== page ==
Murphy's sketches made him an unforgettable American icon
When Charlie Murphy gets to heaven Rick James better have some Beaujolais Nouveau waiting for him. Why not welcome the man who immortalized you into the pearly gates with a hero's welcome?
Most people looked at Charlie Murphy’s legendary commentary in David Chappelle's classic Rick James sketches as an added featured talent. Another witty, obnoxious and vulgar comedian to add some controversial and enthralling spice to the skits which Chappelle masterfully owned. Besides, he was icon Eddie Murphy’s brother, so his comedic talents were embraced just off namesake.
In the wake of his sudden death, Murphy is being championed as a major contributor to Chappelle's Show, but Murphy's bigger contribution to pop culture lies in the fact that Charlie and Dave’s Rick James sketches actually kept the name and relevance of the forgotten -- and in many cases undiscovered -- soul artist alive at a time when James' contributions to the music world were being constantly jacked and unattributed.
The sketches sparked interest in the controversial music master, whose soul tunes represented his glutinous life full of women, sex and drugs over funkdafied esoteric expression. Apparently, Charlie and Eddie were homies with Rick and Charlie's material in the sketches were from first-hand experiences of watching a golden era rock star in action.
Rick James is more than a meme or the punchline and subject of some of the greatest comedic sketches of the 21st century. James started singing on the street corners of his home town Buffalo at a young age. His breakthrough song, "You and I" on the album Come Get It! was the first of a long string of hits that included “Super Freak," "Give It To Me Baby" and “Mary Jane.” His content was risque, but he was capable of composing transcending love ballads such as "Ebony Eyes", an unforgettable duet he did with the great Smokey Robinson back in 1983.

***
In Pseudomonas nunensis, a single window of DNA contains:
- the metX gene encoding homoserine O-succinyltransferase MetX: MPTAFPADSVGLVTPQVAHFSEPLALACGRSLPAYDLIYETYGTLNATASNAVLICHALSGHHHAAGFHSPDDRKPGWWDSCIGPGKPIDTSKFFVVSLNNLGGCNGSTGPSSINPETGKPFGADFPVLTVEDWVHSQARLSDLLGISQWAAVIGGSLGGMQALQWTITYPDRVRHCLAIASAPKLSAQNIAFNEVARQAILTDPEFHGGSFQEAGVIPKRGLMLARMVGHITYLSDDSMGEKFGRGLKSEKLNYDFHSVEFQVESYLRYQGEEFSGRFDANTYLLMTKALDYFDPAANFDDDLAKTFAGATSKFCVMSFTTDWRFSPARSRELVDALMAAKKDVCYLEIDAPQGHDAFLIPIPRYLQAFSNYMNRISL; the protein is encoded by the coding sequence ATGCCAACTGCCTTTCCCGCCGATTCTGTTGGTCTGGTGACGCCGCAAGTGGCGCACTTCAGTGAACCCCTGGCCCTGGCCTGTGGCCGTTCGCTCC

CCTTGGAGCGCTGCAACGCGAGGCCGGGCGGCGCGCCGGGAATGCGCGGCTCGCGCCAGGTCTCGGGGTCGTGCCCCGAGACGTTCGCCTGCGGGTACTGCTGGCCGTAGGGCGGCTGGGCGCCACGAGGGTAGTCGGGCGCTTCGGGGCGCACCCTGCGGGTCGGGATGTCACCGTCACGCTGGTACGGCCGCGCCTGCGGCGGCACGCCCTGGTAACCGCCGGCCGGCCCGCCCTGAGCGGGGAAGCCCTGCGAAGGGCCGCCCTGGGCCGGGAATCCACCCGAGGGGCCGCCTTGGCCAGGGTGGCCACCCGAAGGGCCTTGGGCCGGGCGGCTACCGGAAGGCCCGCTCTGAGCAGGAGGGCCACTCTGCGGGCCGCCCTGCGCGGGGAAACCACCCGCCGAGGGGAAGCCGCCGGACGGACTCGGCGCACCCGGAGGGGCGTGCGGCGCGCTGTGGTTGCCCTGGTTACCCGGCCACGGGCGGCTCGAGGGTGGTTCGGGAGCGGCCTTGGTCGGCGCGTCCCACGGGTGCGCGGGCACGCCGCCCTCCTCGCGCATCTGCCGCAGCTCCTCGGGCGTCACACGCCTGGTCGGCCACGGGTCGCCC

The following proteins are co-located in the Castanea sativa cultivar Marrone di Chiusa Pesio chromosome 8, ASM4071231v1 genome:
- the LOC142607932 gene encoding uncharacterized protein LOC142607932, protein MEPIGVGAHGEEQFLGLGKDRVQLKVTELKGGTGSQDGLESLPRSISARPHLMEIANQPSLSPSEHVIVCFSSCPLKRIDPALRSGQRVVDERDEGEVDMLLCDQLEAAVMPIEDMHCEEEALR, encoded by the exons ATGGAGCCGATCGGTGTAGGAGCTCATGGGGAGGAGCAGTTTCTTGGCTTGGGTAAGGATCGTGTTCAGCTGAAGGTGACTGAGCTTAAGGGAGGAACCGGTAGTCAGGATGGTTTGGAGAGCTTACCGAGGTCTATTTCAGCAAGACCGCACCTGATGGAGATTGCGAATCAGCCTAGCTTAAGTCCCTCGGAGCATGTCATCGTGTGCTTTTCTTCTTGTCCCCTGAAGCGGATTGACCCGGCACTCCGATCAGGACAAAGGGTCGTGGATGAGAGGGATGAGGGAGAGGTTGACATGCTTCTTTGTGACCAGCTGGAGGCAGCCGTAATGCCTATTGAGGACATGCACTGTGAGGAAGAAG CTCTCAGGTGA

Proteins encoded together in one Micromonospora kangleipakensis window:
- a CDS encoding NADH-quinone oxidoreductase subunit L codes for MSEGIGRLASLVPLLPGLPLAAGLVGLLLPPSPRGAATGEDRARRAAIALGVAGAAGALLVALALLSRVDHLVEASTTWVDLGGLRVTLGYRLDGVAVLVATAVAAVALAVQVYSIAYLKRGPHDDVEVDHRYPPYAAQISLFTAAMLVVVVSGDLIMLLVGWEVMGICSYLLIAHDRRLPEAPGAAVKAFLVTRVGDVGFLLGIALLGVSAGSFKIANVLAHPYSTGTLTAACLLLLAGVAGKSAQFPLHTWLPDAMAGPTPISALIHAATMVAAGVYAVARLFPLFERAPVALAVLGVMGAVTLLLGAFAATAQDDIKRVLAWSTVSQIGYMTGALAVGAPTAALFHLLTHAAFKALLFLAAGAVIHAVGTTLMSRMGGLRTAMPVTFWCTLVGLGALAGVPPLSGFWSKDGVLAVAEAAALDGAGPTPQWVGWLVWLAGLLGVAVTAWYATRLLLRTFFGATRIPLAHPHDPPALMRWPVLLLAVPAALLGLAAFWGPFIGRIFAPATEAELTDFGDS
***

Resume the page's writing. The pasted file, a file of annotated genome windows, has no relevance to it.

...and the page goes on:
James was a classic rags-to-riches story who lived fast and hard and those principles were reflected in his music. In the '70s and '80s, he represented the deviant rock-n-roll and soul music culture to the fullest and rose to iconic status.
By the early 1990's, James' cocaine use was taking over his life and after being convicted of assaulting two women, he spent two years in prison and paid $2 million in a civil suit. After his release in 1995, he attempted a comeback but suffered a mild stroke in 1997 that ended his career. The fast life caught up with James, who died after suffering pulmonary and cardiac failure at his home in Burbank, California on August 6, 2004.
Before Chappelle’s show and Murphy’s ability to matter-of-factly express the fast-lane lifestyle and bizarre behavior of a true throwback artist, James was on his way to becoming another forgotten musical genius who succumbed to drugs and never reached his proper place in the annals of musical history.
Thanks to Charlie Murphy, even in death, Rick James has had a rebirth of popularity. The positive memories of his work as a composer and artist lives on as those personal flaws he had were turned into comedic fodder and legend for a younger generation.
So not only did Charlie Murphy stamp his relevance and emerge from the shadow of his larger-than-life brother, he further iconized a fallen star and continued to make Rick James a subject worth investigating well after his unfortunate death.